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‘Personal Injury’ Coverage Triggered by Posting of Genetic Data Online

February 2016
Privacy In Focus

In a unique case involving a professional liability insurance policy, a Texas federal district court, applying Texas law, has held that an insurer had a duty to defend and indemnify a policyholder under the policy’s “Personal Injury” coverage in a suit alleging that the policyholder unlawfully posted personal information about claimants on its website. See Evanston Insurance Co. v. Gene by Gene, Ltd., No. H-14-1842, 2016 WL 102294 (S.D. Tex. Jan. 6, 2016). In so ruling, the court held inapplicable an exclusion barring coverage where there is “any other statute, law, rule, ordinance, or regulation that prohibits or limits the sending, transmitting, communication or distribution of information or other material.”

The policyholder, the owner and operator of a genetic genealogy website, offered DNA testing kits to its users to allow them to learn more about their ancestry. The policyholder was sued for allegedly publishing DNA test results on its website without obtaining consent from its users, in violation of a state statute. It sought coverage under a professional liability policy, which included coverage for “Personal Injury,” defined to include “oral or written publication of material that violates a person’s right of privacy.” The insurer filed a declaratory judgment action, seeking a declaration that it did not have a duty to defend or indemnify the policyholder in connection with that suit. The policyholder counterclaimed for breach of contract, and it moved for summary judgment.

Summary Judgment Granted

The court ruled that the policy was triggered in the first instance by allegations of the publication of material—the DNA analysis—that allegedly violated a person’s right to privacy. The insurer argued, however, that an exclusion barred coverage. In relevant part, that exclusion barred coverage for claims based upon or arising out of any violation of the Telephone Consumer Protection Act, the CAN-SPAM Act of 2003, or “any other statute, law, rule, ordinance, or regulation that prohibits or limits the sending, transmitting, communication, or distribution of information or other material.” The insurer argued that the latter part of the exclusion applied because the relevant claim arose out of an alleged violation of a state statute prohibiting transmitting, communicating, or distributing information on a person’s DNA without his or her consent. The policyholder argued that the exclusion should be read together with other nearby provisions, which barred coverage only for claims arising out of statutes prohibiting unsolicited communications by telephone or email.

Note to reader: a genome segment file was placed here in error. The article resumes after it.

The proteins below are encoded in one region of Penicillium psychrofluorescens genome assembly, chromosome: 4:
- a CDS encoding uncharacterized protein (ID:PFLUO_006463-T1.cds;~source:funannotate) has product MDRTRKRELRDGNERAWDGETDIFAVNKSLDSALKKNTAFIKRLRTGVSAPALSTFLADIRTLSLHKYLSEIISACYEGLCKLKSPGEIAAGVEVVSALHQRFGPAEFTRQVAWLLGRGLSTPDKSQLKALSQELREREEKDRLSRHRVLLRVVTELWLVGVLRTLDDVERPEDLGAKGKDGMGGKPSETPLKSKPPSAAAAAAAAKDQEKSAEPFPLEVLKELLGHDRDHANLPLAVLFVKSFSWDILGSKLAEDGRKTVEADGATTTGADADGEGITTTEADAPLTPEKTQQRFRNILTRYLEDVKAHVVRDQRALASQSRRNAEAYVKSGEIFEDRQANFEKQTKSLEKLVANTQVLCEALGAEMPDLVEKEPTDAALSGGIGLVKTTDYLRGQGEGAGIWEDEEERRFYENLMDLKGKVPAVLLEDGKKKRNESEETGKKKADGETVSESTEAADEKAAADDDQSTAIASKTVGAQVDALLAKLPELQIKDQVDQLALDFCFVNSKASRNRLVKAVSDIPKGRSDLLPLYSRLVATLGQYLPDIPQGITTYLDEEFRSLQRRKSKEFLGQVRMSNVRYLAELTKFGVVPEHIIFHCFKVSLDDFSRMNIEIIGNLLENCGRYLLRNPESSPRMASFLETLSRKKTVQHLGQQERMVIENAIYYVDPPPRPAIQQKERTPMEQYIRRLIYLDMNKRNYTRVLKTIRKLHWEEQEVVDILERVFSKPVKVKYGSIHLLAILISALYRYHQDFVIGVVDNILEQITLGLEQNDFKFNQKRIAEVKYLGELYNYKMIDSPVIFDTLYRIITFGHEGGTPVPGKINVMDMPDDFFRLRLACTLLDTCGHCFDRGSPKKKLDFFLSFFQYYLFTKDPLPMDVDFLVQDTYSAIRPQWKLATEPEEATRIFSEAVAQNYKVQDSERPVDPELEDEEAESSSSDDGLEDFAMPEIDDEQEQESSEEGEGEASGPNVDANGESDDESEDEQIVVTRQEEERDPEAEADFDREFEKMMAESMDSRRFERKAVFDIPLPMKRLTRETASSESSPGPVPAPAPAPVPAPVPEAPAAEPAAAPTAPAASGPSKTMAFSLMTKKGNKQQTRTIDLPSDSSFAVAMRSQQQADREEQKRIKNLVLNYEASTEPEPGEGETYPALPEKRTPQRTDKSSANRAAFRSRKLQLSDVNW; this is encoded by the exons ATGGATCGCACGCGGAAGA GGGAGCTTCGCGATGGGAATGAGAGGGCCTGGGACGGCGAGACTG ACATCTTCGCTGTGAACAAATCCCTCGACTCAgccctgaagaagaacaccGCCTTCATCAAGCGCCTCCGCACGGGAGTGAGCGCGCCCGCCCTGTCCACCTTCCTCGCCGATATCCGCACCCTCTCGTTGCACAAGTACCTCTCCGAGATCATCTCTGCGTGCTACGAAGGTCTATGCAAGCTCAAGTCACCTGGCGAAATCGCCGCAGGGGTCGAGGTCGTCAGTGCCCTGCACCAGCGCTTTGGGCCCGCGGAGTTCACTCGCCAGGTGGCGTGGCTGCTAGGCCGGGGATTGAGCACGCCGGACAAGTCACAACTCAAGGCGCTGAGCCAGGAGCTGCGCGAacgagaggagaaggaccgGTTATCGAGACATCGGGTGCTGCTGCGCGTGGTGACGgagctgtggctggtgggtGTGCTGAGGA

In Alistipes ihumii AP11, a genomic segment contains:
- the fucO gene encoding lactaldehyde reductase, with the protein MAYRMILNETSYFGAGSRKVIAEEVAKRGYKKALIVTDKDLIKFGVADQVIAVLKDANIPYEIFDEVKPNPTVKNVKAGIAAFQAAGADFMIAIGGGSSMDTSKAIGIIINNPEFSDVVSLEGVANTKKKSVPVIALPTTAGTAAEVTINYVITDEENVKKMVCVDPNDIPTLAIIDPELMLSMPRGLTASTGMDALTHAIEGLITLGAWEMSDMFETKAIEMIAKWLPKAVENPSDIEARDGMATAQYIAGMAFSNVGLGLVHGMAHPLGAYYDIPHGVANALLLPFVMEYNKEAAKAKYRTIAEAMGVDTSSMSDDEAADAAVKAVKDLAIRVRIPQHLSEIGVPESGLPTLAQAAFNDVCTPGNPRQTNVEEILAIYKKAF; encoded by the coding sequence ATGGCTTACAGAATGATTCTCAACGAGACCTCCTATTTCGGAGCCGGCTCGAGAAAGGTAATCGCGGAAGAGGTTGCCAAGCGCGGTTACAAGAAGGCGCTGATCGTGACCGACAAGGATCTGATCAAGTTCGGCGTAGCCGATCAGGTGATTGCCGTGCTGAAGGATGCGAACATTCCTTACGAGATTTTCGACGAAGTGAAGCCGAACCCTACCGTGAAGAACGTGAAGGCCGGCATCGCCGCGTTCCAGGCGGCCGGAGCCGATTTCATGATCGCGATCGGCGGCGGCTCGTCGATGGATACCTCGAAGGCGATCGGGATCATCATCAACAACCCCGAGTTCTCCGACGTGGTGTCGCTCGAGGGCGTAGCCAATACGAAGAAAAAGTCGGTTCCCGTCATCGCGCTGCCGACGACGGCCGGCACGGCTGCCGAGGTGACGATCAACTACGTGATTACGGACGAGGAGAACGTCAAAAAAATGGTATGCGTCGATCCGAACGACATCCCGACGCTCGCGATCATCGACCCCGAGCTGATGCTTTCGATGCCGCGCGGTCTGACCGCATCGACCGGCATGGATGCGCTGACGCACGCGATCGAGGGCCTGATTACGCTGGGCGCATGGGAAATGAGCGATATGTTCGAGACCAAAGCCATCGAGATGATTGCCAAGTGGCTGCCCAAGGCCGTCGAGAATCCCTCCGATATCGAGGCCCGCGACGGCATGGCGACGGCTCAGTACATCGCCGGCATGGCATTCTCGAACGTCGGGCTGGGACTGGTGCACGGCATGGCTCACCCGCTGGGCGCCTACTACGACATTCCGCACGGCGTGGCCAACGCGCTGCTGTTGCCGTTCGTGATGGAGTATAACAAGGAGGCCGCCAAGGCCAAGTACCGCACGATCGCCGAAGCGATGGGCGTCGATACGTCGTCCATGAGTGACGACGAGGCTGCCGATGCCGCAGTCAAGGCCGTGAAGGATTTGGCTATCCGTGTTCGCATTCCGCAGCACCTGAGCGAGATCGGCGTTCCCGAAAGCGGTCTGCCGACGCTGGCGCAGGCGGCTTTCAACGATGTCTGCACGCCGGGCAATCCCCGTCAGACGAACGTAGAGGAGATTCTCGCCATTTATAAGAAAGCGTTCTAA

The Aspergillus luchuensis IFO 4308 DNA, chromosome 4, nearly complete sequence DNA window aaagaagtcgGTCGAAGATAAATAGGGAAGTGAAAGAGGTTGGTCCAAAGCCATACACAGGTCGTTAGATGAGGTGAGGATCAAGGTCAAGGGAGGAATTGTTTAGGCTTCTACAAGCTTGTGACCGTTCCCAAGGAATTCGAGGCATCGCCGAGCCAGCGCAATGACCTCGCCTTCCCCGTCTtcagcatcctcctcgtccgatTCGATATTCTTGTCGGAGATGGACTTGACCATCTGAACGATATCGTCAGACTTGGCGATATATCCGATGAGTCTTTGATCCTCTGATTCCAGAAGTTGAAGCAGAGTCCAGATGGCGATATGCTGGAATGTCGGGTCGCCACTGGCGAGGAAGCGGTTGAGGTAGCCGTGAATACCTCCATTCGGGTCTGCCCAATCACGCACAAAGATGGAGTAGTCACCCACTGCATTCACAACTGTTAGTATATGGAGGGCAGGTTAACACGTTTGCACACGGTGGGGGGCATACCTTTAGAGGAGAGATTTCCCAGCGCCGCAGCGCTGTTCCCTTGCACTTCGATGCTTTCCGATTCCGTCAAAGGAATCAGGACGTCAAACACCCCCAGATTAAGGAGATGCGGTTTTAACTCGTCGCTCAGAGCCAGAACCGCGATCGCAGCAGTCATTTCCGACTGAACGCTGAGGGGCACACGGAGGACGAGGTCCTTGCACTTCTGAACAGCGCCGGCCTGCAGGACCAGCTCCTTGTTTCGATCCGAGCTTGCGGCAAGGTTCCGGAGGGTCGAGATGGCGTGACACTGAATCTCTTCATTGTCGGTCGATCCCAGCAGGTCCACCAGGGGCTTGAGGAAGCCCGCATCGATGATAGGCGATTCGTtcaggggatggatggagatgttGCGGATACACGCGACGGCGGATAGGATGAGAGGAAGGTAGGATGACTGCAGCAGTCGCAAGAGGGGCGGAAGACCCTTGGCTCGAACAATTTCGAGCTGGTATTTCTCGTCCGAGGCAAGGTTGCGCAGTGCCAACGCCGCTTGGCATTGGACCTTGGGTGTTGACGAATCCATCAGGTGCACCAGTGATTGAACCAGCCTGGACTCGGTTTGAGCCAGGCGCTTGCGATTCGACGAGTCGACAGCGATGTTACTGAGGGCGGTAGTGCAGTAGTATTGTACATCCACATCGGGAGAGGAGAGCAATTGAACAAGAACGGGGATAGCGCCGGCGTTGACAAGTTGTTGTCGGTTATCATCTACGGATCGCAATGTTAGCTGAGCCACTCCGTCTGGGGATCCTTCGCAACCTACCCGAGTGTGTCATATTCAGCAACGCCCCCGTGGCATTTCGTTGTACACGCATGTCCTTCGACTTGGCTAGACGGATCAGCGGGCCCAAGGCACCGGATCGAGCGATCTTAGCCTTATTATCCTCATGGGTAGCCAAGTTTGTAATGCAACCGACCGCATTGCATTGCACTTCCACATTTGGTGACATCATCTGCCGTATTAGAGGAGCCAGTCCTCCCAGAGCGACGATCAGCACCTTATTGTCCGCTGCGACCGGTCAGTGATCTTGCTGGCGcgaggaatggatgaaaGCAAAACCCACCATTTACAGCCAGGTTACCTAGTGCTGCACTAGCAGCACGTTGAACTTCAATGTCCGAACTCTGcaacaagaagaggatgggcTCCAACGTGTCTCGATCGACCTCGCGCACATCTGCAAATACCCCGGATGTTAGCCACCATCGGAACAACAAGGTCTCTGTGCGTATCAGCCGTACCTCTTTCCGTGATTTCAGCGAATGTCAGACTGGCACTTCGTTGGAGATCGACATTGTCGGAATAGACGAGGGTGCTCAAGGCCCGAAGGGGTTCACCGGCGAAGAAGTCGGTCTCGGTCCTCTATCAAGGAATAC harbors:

The court granted summary judgment in favor of the policyholder, reasoning that the policyholder’s reading of the exclusion was reasonable. The court reasoned that the insurer’s interpretation of the exclusion would render illusory the Advertising Injury coverage under the policy, which afforded coverage for claims involving “injury … arising out of oral or written publication of material that libels or slanders a person or organization or a person’s or organization’s products, goods or operations … occurring in the course of the Named Insured’s Advertisement.” According to the court, claims based on statutes, laws, or regulations for libel or slander would be excluded from coverage under the insurer’s reading. Consequently, it ruled that the policyholder’s construction of the exclusion was reasonable. As a result, the court also ruled that the insurer breached its contract when it refused to defend and indemnify the policyholder.

Gene by Gene is an interesting case, although it is likely to have limited precedential effect. Indeed, the facts in Gene by Gene involve intentional, volitional conduct, and the parties appeared to have conceded that there was “publication”—which in most instances requires actual access by a third party. By contrast, in a typical “hacking” case involving a security breach, the “publication” element is often not satisfied because a policyholder is unable to show that the sensitive information at issue was actually accessed by a third party and/or because any claim concerns failure to provide notice or failure to adequately protect information, not publication of private material. See, e.g., Recall Total Info. Mgmt., Inc. v. Fed. Ins. Co., 115 A.3d 458 (Conn. 2015).